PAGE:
Here is a Jew so hell bent on revenge, he uses his friend with dementia to fulfill the promise. But is that what's really going on here? You will have to decide for yourself at the climax of the movie. And that is just one morsel that makes "Remember" an interesting movie to ponder.
Kudos to the writer for creating a story for senior actors to shine in. "Remember" is a movie worth watching for the story, the subject, and for the talented senior actors whose stellar performances will keep you watching.
A salty lighthouse keeper and his young lumberjack helper are scheduled for a two-week work assignment, but when a storm hits they find themselves stranded on the dreary islet and short-changed by their writers and director.
The reason this movie did so godawful at the box office is because of the poor writing, poor editing, and poor directing. The writers do not know how to tell a story well. Lighthouse didn't need a keeper, it needed a script doctor, or one talented writer who studied his/her craft.
Simply put, the story does not equal the cinematography.
The story lacks mood, tension, foreboding, mania, and a satisfying ending. Instead the director strings together a whole bunch of cinematic shots in black and white forgetting the elements of great story-telling. Think "JAWS."
So, there is nothing nightmarish or epic about The Lighthouse. (Box office receipts don't lie.)
Those that gave this movie a high rating are easily fooled, easily pleased, and don't know a great story from a mediocre story. Reviewers who warned that this movie is a waste of time got it right!
Lastly, to the director of Lighthouse: If you don't have the balls to stop your actor when he keeps slipping out of his accent, then you shouldn't be directing.
Written by Reggie Rock Bythewood and directed by Spike Lee, "Get on the Bus" follows a group of dissimilar black men on a chartered bus cross country to their destination: The Million Man March on October 16, 1995.
Without giving away the types of men on the bus, during their almost week-long trip, conversations will be hostile, unpleasant, touching, poignant, sad, droll, and often very personal. Here are a group of men one would think are united. Instead, we find during the bus trip that these black men act racist and jaundice eyed toward one another. How ironic since they are on their way to The Million Man March.
Because of Bythewood's superb character creations, we get who these men are despite their many layers. This is how it has been, and is, for these men and their families. And that is what Bythewood and Lee want viewer's to know... In case you didn't know. Especially if you're white.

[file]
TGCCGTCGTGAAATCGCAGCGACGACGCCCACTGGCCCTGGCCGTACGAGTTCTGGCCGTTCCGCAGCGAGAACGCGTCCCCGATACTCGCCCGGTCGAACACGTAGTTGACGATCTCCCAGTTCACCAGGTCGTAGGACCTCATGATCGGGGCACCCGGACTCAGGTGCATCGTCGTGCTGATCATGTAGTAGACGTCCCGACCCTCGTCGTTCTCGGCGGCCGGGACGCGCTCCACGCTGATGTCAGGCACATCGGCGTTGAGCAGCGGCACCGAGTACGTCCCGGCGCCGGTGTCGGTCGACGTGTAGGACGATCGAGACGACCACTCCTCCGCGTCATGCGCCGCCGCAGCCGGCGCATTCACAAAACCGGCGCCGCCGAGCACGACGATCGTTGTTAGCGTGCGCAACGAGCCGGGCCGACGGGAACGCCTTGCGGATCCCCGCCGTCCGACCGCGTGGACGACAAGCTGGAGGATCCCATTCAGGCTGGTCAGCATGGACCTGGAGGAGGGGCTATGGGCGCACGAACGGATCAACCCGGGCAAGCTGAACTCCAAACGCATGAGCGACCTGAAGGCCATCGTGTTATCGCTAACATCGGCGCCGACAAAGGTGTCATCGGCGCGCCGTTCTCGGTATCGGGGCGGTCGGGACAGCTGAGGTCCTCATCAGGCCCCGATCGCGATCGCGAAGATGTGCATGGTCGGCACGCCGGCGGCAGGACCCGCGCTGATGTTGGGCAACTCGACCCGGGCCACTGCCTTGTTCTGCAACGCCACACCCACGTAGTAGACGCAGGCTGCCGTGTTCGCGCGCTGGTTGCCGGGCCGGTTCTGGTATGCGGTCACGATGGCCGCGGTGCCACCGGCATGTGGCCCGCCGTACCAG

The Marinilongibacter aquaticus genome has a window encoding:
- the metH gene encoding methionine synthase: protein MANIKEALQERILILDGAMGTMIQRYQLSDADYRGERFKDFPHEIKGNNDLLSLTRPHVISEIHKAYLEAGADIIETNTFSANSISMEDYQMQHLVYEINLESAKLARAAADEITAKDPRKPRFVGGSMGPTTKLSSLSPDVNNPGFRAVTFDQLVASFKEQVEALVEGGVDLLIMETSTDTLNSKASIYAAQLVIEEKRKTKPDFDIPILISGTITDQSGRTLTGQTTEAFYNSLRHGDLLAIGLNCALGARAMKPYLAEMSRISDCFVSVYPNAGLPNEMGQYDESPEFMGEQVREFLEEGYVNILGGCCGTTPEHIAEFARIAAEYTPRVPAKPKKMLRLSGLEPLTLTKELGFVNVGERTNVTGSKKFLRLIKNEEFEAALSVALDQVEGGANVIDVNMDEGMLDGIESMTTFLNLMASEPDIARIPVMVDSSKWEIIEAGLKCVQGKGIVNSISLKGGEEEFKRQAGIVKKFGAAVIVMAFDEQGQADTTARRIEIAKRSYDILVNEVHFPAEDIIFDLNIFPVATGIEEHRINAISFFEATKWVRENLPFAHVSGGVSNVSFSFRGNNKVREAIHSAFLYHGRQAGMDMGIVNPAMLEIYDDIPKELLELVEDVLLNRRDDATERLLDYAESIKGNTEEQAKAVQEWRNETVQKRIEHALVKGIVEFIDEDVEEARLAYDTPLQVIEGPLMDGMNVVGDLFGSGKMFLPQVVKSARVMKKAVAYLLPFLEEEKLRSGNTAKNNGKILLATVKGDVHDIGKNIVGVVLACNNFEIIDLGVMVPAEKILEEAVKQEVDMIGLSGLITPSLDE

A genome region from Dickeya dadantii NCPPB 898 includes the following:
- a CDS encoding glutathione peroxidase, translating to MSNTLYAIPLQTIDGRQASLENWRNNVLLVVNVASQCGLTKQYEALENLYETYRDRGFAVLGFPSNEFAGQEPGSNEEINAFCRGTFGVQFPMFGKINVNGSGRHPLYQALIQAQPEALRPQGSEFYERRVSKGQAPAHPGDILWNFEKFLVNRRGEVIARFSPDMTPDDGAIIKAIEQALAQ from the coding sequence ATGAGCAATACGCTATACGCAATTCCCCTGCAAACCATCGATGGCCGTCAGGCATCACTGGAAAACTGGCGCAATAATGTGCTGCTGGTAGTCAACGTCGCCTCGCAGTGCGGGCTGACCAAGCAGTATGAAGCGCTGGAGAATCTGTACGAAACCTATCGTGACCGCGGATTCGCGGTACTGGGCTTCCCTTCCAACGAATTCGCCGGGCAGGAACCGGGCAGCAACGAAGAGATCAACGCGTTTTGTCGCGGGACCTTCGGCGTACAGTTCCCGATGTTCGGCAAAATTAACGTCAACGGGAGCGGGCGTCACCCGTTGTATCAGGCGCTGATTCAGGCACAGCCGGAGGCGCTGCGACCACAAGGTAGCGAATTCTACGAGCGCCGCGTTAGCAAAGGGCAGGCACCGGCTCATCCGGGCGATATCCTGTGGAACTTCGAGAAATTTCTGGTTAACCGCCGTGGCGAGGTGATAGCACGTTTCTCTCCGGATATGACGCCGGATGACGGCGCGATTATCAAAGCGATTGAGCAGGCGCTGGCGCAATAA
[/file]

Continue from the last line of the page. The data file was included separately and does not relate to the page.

I did not expect the ending. And, so, the denouement is extremely powerful. It's a wake-up call for black men. And who better to deliver the message than Bythewood and Lee?
Sadly, the one man Bythewood and Lee did not invite on the bus was a black man married to a white woman. I would have liked to have seen that character. Instead, they give us a mixed race cop. Nevertheless, "Get on the Bus" has a powerful message to black men: If you continue to undermine your brothers, you will never close ranks.
My only disappointment is the music. Movie scores are supposed to stay in the background and set the tone and help tell the story. Unfortunately, that did not happen with "Get on the Bus." Perhaps the reason is because Lee made the movie quickly.
How Bythewood and Lee were overlooked in the awards sector is beyond me. Just kidding. You don't have to be a rocket scientist to know why "Get on the Bus" was left out. Especially back in 1995.
The many talented actors in this movie lay bare their characters' struggles and sufferings, but most importantly, they deliver their power messages.As a movie, you can't get any better than that. Thank you Mr. Bythewood and Lee!
Lastly, as an award-winning white female screenwriter who grew up with a black aunt, I challenge Mr. Spike Lee to work with me.
"The Irishman" is based on a book published in 2018 about the life of Frank Sheeran who the author claims murdered Jimmy Hoffa. A new book penned by a Harvard law professor implies another individual killed the labor leader. Should this conflicting information dissuade you from watching "The Irishman"? Not necessarily. However, "The Irishman" fails on so many other levels: Poorly written script, too many directors, unsatisfactory editing, verbose acting, histrionic acting by Pacino (as usual), and unnecessary voice-over narration.
The only good thing about "The Irishman" is the super-talented Brit, Stephen Graham, who out acts everyone in the very short time he is on screen. Hopefully, someone will put his scenes up on YouTube so no one will not have to suffer through watching the entire movie.